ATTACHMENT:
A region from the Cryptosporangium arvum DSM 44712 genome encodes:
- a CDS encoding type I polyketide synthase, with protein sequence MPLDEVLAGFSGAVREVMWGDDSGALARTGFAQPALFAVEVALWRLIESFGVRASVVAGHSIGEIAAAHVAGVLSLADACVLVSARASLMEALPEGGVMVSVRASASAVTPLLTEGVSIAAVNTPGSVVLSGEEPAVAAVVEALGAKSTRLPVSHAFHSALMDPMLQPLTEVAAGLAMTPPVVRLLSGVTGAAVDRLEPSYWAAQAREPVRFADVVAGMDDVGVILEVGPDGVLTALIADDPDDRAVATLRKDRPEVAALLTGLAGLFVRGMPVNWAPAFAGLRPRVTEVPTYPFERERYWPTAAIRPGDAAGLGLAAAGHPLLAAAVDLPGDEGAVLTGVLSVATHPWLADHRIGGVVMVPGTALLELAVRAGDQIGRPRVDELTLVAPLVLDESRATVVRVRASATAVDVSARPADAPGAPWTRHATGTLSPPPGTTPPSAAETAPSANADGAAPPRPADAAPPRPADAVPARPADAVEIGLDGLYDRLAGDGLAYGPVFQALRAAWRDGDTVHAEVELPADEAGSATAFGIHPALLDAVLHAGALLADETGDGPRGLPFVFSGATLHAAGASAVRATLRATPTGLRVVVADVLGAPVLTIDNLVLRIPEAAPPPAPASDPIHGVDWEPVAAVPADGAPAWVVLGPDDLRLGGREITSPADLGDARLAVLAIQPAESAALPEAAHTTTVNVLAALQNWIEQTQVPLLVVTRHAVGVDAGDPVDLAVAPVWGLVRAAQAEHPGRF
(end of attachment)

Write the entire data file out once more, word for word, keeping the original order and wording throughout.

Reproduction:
A region from the Cryptosporangium arvum DSM 44712 genome encodes:
- a CDS encoding type I polyketide synthase, with protein sequence MPLDEVLAGFSGAVREVMWGDDSGALARTGFAQPALFAVEVALWRLIESFGVRASVVAGHSIGEIAAAHVAGVLSLADACVLVSARASLMEALPEGGVMVSVRASASAVTPLLTEGVSIAAVNTPGSVVLSGEEPAVAAVVEALGAKSTRLPVSHAFHSALMDPMLQPLTEVAAGLAMTPPVVRLLSGVTGAAVDRLEPSYWAAQAREPVRFADVVAGMDDVGVILEVGPDGVLTALIADDPDDRAVATLRKDRPEVAALLTGLAGLFVRGMPVNWAPAFAGLRPRVTEVPTYPFERERYWPTAAIRPGDAAGLGLAAAGHPLLAAAVDLPGDEGAVLTGVLSVATHPWLADHRIGGVVMVPGTALLELAVRAGDQIGRPRVDELTLVAPLVLDESRATVVRVRASATAVDVSARPADAPGAPWTRHATGTLSPPPGTTPPSAAETAPSANADGAAPPRPADAAPPRPADAVPARPADAVEIGLDGLYDRLAGDGLAYGPVFQALRAAWRDGDTVHAEVELPADEAGSATAFGIHPALLDAVLHAGALLADETGDGPRGLPFVFSGATLHAAGASAVRATLRATPTGLRVVVADVLGAPVLTIDNLVLRIPEAAPPPAPASDPIHGVDWEPVAAVPADGAPAWVVLGPDDLRLGGREITSPADLGDARLAVLAIQPAESAALPEAAHTTTVNVLAALQNWIEQTQVPLLVVTRHAVGVDAGDPVDLAVAPVWGLVRAAQAEHPGRF